No 1’s consist at Sudbury: 6557-6631-616-126-3246 (my car)-500-5752-Cameron Manor-Hunter Manor-Bayfield Manor-Chateau Rouville-Louise-Eldorado-Algonquin Park. 

CP 4717 at Schreiber:
I headed up to the dome car the next day around Schreiber - very cloudy. An eastbound with CP 5943-QNS&L 206-5564-5594:
I always enjoyed coming into Thunder Bay. Not only were there CP switchers and trains, but also adjacent CN movements. Terminal elevators and cylindricals:
The sun was out. Approaching CN's Port Arthur station:
CN slug set 425-455 with a freshly-painted tank hopper on the pin:
CP 5979 approaches under CN's ore dock:
Plodding passage – through CP trackage in Thunder Bay, as No 1 is about to halt for fuelling then station stop (above).
During the station stop, I walked up to get a photo of the head-end:
Very nice and sunny west of there through Ignace, Kenora, extremely fantastic ride over Manitoba border near Whitemouth (in vestibule). You could smell all the poplar trees. Lots of farmers combining. In Winnipeg, I mailed more postcards and got eaten alive by mosquitoes, the provincial bird, while trying to get photos of engines on trains. Great ride in the dark west of Winnipeg. In dome car and could see stubble fires and grain elevators looming up ahead in the headlight beam.

By this time, I had amassed great numbers of train orders just by asking Conductor for them. I would continue to do so, and came home with about three-and-a-half inches of them. I arrived in Portage la Prairie a little late, and there happened to be an RCMP cruiser in the parking lot. I spent until Friday night with my aunt and uncle. They let me have their car. I saw many trains, out to Poplar Point and High Bluff to photograph elevators, also the new continuous-pour elevator east of Portage at Tucker. The train west was about two-and-a-half hours late, so I talked to the CN operator while we waited for the train to arrive from Winnipeg. September 21 - good morning, Saskatchewan:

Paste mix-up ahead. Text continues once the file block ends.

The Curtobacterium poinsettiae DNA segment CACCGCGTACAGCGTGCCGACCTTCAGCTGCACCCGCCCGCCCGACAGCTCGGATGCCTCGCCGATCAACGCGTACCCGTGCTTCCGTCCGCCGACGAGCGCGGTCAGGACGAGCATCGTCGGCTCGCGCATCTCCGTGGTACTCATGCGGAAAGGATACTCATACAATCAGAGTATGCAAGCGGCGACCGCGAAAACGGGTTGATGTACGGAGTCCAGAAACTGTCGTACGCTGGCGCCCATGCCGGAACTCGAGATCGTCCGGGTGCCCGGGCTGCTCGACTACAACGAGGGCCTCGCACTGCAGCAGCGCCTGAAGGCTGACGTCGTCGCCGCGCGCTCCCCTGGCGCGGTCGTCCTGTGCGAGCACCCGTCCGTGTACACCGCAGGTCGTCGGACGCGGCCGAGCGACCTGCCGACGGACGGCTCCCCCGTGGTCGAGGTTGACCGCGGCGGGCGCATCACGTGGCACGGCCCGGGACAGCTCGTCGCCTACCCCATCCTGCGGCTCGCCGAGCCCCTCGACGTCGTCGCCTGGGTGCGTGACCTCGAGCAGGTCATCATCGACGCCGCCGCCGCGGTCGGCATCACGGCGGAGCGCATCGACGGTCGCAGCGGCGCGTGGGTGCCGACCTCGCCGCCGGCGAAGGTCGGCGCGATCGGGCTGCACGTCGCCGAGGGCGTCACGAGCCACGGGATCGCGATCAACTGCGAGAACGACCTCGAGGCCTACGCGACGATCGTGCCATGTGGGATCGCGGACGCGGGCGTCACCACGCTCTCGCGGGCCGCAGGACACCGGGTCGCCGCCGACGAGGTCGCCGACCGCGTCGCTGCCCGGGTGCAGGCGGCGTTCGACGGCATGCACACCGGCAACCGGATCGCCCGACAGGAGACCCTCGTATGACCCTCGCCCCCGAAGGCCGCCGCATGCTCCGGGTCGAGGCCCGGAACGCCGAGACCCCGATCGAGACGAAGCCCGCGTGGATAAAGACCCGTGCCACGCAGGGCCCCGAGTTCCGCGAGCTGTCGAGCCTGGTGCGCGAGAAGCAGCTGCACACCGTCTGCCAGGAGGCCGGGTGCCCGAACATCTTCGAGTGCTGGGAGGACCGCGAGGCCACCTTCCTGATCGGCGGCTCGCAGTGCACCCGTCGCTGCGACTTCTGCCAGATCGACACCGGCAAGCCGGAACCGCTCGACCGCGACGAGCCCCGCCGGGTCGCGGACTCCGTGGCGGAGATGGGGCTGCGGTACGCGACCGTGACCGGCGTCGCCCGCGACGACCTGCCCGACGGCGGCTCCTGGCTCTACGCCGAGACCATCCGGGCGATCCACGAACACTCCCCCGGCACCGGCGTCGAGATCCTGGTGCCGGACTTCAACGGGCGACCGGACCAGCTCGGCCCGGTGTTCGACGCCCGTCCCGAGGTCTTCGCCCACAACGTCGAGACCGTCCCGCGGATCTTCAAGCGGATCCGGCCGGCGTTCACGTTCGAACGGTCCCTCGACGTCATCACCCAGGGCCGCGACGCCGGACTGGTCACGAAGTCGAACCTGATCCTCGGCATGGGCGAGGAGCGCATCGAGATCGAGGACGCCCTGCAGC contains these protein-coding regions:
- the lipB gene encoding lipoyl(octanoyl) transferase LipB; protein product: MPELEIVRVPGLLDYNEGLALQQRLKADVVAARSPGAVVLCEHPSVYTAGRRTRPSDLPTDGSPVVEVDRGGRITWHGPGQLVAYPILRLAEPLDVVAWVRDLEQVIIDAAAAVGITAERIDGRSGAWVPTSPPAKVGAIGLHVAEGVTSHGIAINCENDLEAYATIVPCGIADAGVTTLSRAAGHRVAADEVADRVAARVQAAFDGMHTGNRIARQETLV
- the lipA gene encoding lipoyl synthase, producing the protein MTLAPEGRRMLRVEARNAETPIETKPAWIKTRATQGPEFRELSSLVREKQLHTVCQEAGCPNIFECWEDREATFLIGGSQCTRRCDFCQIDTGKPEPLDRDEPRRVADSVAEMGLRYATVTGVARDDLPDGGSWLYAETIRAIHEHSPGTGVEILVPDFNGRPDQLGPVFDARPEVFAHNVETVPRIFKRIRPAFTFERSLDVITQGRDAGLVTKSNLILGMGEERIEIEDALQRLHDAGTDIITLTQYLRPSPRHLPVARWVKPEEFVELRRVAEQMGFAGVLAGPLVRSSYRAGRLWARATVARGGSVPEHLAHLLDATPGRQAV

Webb (above) and Gull Lake (below).

And Piapot, which I also photographed in similar weather a year later.
Cloudy, but saw several antelope and lots of hawks. Very open country, went under a huge cloud bank. through the window, Brooks' Alberta Wheat Pool elevator: 
I got into Calgary around 1300, went into station to get souvenirs, then out by ‘secret’ passageway to train early, securing a seat in the dome car. An hour or so late out of Calgary, there were very good views through mountains, cloudy then snowed, but sunny through the Spiral Tunnels. I talked to Aussies and other folks in the dome car. A view back from the Skyline west of Banff: 
An elk (trust me) at Mi 88 CP Laggan Sub. Just to the left of the arrow!
There are lots of Aussies, Kiwis and Brits on the train. Approaching the Upper Spiral Tunnel (below) and three miles west of the Spiral Tunnels (top photo).
Waking up on Sunday morning, September 22 going through the Fraser River valley. In the vestibule, photographing and paralleling a CN freight on their line across the river. Near China Bar, BC:
I talked to a young Trainman who used to work on CP as an operator around Smiths Falls, etc. Arriving in Vancouver one and three-quarter-hours late, with a fairly tight (for a transcontinental run) turnaround time in Vancouver of just over 3 hours, I was prepared to detrain at Coquitlam at 0835 if No 1 was running very late, catching No 4 there at 1340. I had a short time to walk to waterfront, looking forward to Expo 86, I got a McDonald’s meal to take on the train.